Foundations of Software Engineering
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CSCI 5828 Example Project Proposals
Projects are supposed to be an effort equivalent to a 25-page paper and demonstrate that you've gotten some depth of experience with a software engineering topic. The proposal should describe the particular technique(s) to be used, the problem it will be applied to, and the expected result. I've included several sample proposals from a previous instance of this class below.
I'd be happy to talk to you all about project plans and such. I'd like you to do something in which you're interested and excited.
For my project for CSCI 5828 I will be creating and examining a test suite for the LSI program which was created at US West. The program is written in C and is the basic underpinnings of an information search engine that takes a set of documents and then creates an index so that queries can be made to find documents that pertain to certain topics.
I will devise a testing scheme for this program and then use the ATAC package (developed at Bellcore) to analyze the coverage and overall effectiveness of the tests that I select.
The project will consist of several pages explaining LSI and its uses. Next, I will discuss the testing scheme that I select to test the functionality and performance of the LSI program. I will then discuss ATAC and the coverage measure that it uses to determine the effectiveness of a testing scheme. Lastly, I will show the analysis that ATAC gives of my testing scheme for LSI.
I do not know anything about ATAC at this point, so a good deal of time will be spent familiarizing myself with the product.
For my project, I would like to explore further the algebraic specification technique by doing a more in-depth specification than was done for homework in class. Since algebraic techniques are more suited to specifying data structures, one strong possibility for my project would be to formally specify a subset of the major data structures involved in a current research project of mine. Briefly, the project involves implementing a multimedia browsing system based on the concept of cohesive element paths. The underlying data structure on which presentations to be browsed are based is essentially a directed graph, made up of links and nodes. The authoring tool that we are building provides facilities for constructing a presentation (graph), which includes a number of operations that are performed on the component data structures (nodes, paths, presentations). Specification of the effects of these operations could be the focus of the project. As you suggested, I would also likely learn the Larch specification system available in the department and use it to encode the specification. My final document would most likely include about 10 pages of specification and 15 pages of supporting documentation, give or take 20% or so on each side.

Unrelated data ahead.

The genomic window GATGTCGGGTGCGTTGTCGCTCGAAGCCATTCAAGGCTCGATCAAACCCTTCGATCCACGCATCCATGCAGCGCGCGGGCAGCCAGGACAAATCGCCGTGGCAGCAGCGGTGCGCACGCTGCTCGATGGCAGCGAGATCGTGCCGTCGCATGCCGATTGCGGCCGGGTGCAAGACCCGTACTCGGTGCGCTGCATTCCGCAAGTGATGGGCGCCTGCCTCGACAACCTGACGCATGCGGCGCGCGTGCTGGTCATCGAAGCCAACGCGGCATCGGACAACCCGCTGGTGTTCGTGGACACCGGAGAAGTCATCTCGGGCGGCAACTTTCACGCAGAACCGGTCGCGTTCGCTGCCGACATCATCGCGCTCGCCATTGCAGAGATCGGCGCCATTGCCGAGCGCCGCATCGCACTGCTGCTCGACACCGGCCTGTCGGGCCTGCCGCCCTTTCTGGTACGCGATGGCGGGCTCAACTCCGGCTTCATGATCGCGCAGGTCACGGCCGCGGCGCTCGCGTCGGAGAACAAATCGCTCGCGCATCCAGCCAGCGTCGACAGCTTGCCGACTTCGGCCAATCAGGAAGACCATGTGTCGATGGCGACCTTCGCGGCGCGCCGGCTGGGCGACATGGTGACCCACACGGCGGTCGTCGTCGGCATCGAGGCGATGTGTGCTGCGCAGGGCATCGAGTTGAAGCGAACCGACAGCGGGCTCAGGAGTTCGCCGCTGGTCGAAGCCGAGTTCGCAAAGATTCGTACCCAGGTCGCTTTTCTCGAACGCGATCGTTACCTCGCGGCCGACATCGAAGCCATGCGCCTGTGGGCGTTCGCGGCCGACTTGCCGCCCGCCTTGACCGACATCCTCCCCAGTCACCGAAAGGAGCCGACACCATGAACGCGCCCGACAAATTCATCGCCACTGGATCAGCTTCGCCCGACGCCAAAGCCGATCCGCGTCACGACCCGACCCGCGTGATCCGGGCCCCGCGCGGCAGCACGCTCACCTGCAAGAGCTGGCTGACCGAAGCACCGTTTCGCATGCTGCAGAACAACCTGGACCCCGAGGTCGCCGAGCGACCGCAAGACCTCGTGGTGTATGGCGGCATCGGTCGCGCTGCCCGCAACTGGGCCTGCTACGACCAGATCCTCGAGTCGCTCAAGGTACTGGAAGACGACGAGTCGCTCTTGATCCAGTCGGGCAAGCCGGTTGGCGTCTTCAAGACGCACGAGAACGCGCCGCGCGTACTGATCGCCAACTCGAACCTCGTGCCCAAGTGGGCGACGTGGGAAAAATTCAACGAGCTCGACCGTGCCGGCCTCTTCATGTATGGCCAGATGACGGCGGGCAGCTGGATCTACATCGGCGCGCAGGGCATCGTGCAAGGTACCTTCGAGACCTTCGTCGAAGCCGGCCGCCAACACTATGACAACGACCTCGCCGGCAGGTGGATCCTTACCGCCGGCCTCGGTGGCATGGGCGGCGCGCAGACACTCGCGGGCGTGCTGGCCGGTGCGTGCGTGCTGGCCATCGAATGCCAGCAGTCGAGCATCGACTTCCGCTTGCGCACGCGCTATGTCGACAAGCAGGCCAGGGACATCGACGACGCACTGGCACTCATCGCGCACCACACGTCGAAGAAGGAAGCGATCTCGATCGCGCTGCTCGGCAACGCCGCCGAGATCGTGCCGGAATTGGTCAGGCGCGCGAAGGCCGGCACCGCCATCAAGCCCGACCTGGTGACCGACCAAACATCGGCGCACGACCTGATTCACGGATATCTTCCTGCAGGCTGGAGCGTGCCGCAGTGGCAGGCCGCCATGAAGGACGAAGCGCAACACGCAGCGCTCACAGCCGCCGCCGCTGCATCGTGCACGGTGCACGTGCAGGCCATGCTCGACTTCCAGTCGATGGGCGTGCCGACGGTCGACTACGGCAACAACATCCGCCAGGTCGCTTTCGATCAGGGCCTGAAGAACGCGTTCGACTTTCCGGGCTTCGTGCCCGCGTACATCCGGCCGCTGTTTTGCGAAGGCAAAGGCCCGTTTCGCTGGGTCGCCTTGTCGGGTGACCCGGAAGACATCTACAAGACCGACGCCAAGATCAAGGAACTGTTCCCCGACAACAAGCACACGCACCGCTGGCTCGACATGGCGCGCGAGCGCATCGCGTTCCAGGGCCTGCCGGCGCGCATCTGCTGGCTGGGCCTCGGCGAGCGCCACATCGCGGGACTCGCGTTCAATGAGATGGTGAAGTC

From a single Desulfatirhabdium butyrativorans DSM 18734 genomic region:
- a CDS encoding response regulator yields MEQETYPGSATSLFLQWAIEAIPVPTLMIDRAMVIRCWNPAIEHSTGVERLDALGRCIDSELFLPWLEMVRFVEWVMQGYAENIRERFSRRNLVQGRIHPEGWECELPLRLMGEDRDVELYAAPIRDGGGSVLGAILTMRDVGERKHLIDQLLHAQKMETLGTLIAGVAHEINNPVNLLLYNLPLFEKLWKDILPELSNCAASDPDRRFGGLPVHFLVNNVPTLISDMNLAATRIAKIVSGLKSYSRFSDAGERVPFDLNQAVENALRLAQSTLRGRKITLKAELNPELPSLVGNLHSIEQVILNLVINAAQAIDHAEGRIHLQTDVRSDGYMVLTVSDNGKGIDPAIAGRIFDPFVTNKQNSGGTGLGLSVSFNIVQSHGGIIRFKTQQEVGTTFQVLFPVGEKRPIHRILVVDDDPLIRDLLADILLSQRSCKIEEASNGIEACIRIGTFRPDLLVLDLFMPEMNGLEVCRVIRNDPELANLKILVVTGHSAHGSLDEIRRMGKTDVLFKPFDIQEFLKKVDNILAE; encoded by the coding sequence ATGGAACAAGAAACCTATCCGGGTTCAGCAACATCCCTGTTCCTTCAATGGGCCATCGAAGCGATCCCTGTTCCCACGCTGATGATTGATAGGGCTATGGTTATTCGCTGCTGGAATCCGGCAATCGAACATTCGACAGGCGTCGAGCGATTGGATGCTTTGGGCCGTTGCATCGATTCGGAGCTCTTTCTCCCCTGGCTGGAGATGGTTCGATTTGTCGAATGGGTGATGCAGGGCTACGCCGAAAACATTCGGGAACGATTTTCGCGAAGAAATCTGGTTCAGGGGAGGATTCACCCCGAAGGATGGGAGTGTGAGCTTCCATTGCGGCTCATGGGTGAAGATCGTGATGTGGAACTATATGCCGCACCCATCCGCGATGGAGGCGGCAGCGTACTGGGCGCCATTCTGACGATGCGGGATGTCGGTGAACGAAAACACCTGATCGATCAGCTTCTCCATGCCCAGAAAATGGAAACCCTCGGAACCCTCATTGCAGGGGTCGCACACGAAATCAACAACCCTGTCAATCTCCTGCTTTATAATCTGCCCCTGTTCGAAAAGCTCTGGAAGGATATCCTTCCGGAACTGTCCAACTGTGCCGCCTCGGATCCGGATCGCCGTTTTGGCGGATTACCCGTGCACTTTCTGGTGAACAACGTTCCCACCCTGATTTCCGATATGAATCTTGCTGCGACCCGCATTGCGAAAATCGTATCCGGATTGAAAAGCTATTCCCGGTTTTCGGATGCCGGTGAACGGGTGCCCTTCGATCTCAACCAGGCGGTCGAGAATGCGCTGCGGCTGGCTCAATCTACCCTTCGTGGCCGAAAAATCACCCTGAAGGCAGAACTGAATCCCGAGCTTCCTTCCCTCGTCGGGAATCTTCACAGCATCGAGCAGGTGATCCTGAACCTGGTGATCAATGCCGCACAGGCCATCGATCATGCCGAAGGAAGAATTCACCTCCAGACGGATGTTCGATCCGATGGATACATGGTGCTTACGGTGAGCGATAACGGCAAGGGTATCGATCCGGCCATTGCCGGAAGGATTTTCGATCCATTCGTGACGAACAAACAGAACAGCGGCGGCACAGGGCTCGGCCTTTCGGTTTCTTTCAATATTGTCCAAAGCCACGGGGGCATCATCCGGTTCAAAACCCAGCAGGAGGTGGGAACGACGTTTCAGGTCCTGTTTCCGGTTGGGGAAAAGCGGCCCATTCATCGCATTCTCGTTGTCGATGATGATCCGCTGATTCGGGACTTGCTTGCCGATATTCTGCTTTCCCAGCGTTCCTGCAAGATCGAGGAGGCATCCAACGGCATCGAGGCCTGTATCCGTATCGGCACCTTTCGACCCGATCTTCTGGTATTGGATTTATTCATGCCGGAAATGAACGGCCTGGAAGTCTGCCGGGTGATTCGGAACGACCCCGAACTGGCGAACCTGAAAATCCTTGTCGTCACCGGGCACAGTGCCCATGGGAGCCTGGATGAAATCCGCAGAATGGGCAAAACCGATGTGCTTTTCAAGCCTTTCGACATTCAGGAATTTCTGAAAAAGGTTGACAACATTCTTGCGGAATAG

For my final project, I would like to work on incorporating some of the formal software engineering from our class into a project I am working on at work. I don't have much experience in working with Finite State Machines, and I am also extremely interested in learning more about Petri Nets. This project I am working on seems like an excellent fit for learning more about both.
This is an abstract of my project. I am designing and implementing a "UDP connectionless messaging layer" in the form of a set of reusable Visual Basic custom controls, forms, and program files. Basically, others in my company will utilize my messaging layer as an abstraction to easily, generically, and robustly do interprocess communication via both LAN and WAN (via the Internet, of course). Since they will be using Visual Basic for their development, the messaging layer I am working on needs to be abstracted in a way that it hides the compexity of IPC. (However, I will actually be porting the messaging layer to UNIX, since we have unix servers that will be involved in "routing" functions across the WAN).
My final project for your class will, hopefully, only deal with handling the complexities inherent with the actual communications aspects of my project, and not the whole project (e.g. no user interface, no testing, etc.) This way, I hope that I can keep it to a manageable size (at this point, I'll feel lucky if I can do a decent job of fulfilling this scope within about 30 pages of text/diagrams/Petri Nets).
I propose to look at the modifications that would be interesting or necessary to make to a source code specification system, like APP, if it was to operate in a distributed environment, and on a distributed language, like Orca.